Biofluiddynamic scaling of flapping, spinning and translating fins and wings

D. Lentink, M.H. Dickinson

Research output: Contribution to journalArticleAcademicpeer-review

112 Citations (Scopus)

Abstract

Organisms that swim or fly with fins or wings physically interact with the surrounding water and air. The interactions are governed by the morphology and kinematics of the locomotory system that form boundary conditions to the Navier–Stokes (NS) equations. These equations represent Newton's law of motion for the fluid surrounding the organism. Several dimensionless numbers, such as the Reynolds number and Strouhal number, measure the influence of morphology and kinematics on the fluid dynamics of swimming and flight. There exists, however, no coherent theoretical framework that shows how such dimensionless numbers of organisms are linked to the NS equation. Here we present an integrated approach to scale the biological fluid dynamics of a wing that flaps, spins or translates. Both the morphology and kinematics of the locomotory system are coupled to the NS equation through which we find dimensionless numbers that represent rotational accelerations in the flow due to wing kinematics and morphology. The three corresponding dimensionless numbers are (1) the angular acceleration number, (2) the centripetal acceleration number, and (3) the Rossby number, which measures Coriolis acceleration. These dimensionless numbers consist of length scale ratios, which facilitate their geometric interpretation. This approach gives fundamental insight into the physical mechanisms that explain the differences in performance among flapping, spinning and translating wings. Although we derived this new framework for the special case of a model fly wing, the method is general enough to make it applicable to other organisms that fly or swim using wings or fins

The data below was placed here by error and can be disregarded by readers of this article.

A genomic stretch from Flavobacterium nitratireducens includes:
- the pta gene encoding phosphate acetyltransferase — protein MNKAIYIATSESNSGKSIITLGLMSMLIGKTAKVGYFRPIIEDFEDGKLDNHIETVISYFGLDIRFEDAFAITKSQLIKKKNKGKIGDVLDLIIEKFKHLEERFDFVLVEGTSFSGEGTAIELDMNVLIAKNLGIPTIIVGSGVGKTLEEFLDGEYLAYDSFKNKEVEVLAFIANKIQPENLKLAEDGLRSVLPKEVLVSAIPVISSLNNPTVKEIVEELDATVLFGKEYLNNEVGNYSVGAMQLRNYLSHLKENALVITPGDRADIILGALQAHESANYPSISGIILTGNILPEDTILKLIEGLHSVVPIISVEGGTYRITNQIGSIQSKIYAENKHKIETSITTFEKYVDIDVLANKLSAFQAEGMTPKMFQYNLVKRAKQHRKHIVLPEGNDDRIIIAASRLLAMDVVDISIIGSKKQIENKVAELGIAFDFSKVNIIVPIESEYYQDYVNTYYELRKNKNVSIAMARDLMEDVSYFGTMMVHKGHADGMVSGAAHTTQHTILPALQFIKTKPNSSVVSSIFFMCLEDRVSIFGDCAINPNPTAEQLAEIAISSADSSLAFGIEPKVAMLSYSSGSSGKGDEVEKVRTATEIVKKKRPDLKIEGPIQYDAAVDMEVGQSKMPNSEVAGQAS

Original languageEnglish
Pages (from-to)2691-2704
JournalJournal of Experimental Biology
Volume212
Issue number16
DOIs
Publication statusPublished - 2009

Keywords

  • low reynolds-numbers
  • unsteady aerodynamic performance
  • insect flight
  • revolving wings
  • hovering flight
  • lift
  • animals
  • vortex
  • drosophila
  • mechanism

Fingerprint Dive into the research topics of 'Biofluiddynamic scaling of flapping, spinning and translating fins and wings'. Together they form a unique fingerprint.

  • Cite this